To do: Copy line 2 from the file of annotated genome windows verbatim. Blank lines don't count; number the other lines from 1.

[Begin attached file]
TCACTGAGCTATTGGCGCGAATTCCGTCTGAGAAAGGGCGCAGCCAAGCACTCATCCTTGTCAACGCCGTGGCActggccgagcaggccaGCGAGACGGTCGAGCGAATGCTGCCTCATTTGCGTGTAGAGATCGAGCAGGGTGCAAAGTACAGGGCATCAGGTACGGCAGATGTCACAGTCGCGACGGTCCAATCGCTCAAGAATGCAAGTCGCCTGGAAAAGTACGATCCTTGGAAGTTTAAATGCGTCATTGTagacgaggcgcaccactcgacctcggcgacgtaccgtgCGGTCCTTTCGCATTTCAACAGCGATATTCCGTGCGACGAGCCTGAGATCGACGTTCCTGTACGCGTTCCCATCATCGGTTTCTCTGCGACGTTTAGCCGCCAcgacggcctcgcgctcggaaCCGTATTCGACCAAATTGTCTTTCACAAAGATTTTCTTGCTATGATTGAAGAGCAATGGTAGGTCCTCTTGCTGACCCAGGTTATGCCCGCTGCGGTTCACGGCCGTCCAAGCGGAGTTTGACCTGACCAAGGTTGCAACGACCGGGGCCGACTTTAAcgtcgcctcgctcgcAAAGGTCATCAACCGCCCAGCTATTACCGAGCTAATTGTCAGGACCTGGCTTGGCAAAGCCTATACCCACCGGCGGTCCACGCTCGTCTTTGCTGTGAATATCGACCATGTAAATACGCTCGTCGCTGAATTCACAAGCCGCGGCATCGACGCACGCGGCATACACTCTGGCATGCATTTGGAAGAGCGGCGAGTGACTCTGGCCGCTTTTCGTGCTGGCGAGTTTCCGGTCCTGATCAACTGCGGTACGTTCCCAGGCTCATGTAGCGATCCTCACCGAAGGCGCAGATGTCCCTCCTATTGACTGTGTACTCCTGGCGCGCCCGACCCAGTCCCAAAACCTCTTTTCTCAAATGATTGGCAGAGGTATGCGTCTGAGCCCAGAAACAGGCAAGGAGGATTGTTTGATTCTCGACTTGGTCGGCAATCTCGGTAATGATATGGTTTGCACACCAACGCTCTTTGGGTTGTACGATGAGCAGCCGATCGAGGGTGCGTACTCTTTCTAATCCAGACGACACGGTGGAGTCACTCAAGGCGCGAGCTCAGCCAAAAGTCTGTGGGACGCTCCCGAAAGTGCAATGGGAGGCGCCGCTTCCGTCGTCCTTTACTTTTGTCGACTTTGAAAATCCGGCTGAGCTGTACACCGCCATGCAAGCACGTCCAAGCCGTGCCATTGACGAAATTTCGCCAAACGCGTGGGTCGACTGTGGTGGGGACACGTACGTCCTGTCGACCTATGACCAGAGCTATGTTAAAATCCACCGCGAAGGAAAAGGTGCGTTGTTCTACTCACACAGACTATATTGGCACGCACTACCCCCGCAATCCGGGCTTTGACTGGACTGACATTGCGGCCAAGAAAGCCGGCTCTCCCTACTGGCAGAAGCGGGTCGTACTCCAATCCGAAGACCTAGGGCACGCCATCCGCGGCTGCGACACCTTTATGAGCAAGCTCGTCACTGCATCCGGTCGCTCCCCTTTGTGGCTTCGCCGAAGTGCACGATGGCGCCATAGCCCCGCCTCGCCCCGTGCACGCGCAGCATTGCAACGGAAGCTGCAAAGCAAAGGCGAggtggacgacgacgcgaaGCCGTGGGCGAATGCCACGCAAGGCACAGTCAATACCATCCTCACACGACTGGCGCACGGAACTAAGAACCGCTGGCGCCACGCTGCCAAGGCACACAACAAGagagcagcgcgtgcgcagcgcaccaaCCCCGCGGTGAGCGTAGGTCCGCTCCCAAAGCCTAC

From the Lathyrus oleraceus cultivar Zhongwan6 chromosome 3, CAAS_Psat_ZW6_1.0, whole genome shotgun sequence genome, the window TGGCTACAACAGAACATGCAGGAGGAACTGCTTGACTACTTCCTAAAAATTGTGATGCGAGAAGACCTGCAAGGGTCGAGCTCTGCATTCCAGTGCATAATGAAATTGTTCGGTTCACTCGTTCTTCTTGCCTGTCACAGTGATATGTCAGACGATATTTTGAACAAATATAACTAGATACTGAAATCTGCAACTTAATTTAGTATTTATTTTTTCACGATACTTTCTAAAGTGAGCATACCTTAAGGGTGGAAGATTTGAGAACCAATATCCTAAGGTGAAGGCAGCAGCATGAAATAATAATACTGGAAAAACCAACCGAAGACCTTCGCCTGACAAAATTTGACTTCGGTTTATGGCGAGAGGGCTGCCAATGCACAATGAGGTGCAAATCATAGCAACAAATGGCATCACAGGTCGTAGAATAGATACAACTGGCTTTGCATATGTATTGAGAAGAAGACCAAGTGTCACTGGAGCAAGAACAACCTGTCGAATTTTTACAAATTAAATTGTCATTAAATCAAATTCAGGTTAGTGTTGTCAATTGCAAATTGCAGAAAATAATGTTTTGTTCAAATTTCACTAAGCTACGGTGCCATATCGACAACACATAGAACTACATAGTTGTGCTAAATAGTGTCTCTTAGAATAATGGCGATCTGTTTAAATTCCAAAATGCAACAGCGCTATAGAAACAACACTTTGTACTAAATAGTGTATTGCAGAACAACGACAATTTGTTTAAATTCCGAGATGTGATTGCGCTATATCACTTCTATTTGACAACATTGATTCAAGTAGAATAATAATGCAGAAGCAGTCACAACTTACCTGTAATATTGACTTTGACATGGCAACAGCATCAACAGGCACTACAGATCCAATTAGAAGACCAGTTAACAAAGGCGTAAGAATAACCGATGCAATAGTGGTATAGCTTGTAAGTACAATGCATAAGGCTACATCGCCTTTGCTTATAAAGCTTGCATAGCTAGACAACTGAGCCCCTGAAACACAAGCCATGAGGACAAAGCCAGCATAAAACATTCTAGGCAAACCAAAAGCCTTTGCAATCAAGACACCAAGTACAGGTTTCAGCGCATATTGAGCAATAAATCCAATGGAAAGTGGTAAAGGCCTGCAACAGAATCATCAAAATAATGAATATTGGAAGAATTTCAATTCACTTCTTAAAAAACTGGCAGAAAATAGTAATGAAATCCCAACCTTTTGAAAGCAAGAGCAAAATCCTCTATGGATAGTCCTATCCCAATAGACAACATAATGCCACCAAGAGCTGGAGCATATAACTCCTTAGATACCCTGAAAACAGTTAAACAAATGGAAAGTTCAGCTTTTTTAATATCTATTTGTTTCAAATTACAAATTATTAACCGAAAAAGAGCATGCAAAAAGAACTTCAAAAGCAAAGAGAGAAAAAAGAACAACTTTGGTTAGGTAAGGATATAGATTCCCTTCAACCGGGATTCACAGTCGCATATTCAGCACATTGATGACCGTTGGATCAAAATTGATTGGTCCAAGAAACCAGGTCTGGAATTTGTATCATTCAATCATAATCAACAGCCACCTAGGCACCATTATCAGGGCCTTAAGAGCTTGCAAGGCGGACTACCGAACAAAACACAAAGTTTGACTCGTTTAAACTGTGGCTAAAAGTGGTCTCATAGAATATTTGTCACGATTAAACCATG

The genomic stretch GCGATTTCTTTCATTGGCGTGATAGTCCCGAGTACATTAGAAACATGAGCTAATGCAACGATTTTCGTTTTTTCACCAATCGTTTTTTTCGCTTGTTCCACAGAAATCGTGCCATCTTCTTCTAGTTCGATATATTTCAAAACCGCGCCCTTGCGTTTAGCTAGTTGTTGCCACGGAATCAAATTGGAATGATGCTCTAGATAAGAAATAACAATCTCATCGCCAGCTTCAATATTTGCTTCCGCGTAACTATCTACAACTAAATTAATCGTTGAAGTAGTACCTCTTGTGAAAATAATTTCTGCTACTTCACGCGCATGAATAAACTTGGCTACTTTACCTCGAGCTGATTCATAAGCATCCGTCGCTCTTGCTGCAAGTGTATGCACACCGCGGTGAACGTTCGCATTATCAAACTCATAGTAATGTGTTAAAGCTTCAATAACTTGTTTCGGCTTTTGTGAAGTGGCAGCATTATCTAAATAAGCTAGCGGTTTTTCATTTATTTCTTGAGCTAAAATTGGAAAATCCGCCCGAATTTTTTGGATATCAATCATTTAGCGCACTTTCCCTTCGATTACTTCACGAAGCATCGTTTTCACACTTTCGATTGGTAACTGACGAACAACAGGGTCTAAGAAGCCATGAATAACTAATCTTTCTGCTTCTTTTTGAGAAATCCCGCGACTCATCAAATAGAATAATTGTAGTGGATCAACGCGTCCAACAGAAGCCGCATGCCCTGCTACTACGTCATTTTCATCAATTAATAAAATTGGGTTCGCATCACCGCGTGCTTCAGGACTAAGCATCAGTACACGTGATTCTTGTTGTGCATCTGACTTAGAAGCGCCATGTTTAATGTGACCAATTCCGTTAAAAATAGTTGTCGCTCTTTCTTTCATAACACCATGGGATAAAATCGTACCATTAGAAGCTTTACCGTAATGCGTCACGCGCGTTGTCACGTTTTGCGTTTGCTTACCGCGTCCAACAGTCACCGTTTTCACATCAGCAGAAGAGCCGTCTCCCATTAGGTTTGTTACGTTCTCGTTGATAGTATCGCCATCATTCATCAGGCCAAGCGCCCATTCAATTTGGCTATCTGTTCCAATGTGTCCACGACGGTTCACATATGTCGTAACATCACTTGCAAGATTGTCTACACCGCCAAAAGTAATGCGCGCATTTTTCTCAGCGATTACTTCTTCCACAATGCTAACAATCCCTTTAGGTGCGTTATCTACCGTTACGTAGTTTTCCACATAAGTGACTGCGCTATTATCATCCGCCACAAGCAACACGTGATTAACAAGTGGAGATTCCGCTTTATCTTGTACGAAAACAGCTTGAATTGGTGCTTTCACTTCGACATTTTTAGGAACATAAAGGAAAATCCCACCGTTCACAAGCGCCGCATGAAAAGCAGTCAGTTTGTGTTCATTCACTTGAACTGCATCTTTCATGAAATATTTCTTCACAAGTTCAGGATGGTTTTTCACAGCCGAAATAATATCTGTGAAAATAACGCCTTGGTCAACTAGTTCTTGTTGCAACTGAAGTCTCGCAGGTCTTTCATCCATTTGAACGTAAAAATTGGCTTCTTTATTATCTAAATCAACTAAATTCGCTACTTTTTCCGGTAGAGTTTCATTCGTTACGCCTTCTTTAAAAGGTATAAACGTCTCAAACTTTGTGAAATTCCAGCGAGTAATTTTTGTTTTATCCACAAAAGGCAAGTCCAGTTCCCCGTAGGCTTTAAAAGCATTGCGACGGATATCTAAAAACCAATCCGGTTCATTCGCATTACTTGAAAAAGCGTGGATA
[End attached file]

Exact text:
From the Lathyrus oleraceus cultivar Zhongwan6 chromosome 3, CAAS_Psat_ZW6_1.0, whole genome shotgun sequence genome, the window TGGCTACAACAGAACATGCAGGAGGAACTGCTTGACTACTTCCTAAAAATTGTGATGCGAGAAGACCTGCAAGGGTCGAGCTCTGCATTCCAGTGCATAATGAAATTGTTCGGTTCACTCGTTCTTCTTGCCTGTCACAGTGATATGTCAGACGATATTTTGAACAAATATAACTAGATACTGAAATCTGCAACTTAATTTAGTATTTATTTTTTCACGATACTTTCTAAAGTGAGCATACCTTAAGGGTGGAAGATTTGAGAACCAATATCCTAAGGTGAAGGCAGCAGCATGAAATAATAATACTGGAAAAACCAACCGAAGACCTTCGCCTGACAAAATTTGACTTCGGTTTATGGCGAGAGGGCTGCCAATGCACAATGAGGTGCAAATCATAGCAACAAATGGCATCACAGGTCGTAGAATAGATACAACTGGCTTTGCATATGTATTGAGAAGAAGACCAAGTGTCACTGGAGCAAGAACAACCTGTCGAATTTTTACAAATTAAATTGTCATTAAATCAAATTCAGGTTAGTGTTGTCAATTGCAAATTGCAGAAAATAATGTTTTGTTCAAATTTCACTAAGCTACGGTGCCATATCGACAACACATAGAACTACATAGTTGTGCTAAATAGTGTCTCTTAGAATAATGGCGATCTGTTTAAATTCCAAAATGCAACAGCGCTATAGAAACAACACTTTGTACTAAATAGTGTATTGCAGAACAACGACAATTTGTTTAAATTCCGAGATGTGATTGCGCTATATCACTTCTATTTGACAACATTGATTCAAGTAGAATAATAATGCAGAAGCAGTCACAACTTACCTGTAATATTGACTTTGACATGGCAACAGCATCAACAGGCACTACAGATCCAATTAGAAGACCAGTTAACAAAGGCGTAAGAATAACCGATGCAATAGTGGTATAGCTTGTAAGTACAATGCATAAGGCTACATCGCCTTTGCTTATAAAGCTTGCATAGCTAGACAACTGAGCCCCTGAAACACAAGCCATGAGGACAAAGCCAGCATAAAACATTCTAGGCAAACCAAAAGCCTTTGCAATCAAGACACCAAGTACAGGTTTCAGCGCATATTGAGCAATAAATCCAATGGAAAGTGGTAAAGGCCTGCAACAGAATCATCAAAATAATGAATATTGGAAGAATTTCAATTCACTTCTTAAAAAACTGGCAGAAAATAGTAATGAAATCCCAACCTTTTGAAAGCAAGAGCAAAATCCTCTATGGATAGTCCTATCCCAATAGACAACATAATGCCACCAAGAGCTGGAGCATATAACTCCTTAGATACCCTGAAAACAGTTAAACAAATGGAAAGTTCAGCTTTTTTAATATCTATTTGTTTCAAATTACAAATTATTAACCGAAAAAGAGCATGCAAAAAGAACTTCAAAAGCAAAGAGAGAAAAAAGAACAACTTTGGTTAGGTAAGGATATAGATTCCCTTCAACCGGGATTCACAGTCGCATATTCAGCACATTGATGACCGTTGGATCAAAATTGATTGGTCCAAGAAACCAGGTCTGGAATTTGTATCATTCAATCATAATCAACAGCCACCTAGGCACCATTATCAGGGCCTTAAGAGCTTGCAAGGCGGACTACCGAACAAAACACAAAGTTTGACTCGTTTAAACTGTGGCTAAAAGTGGTCTCATAGAATATTTGTCACGATTAAACCATG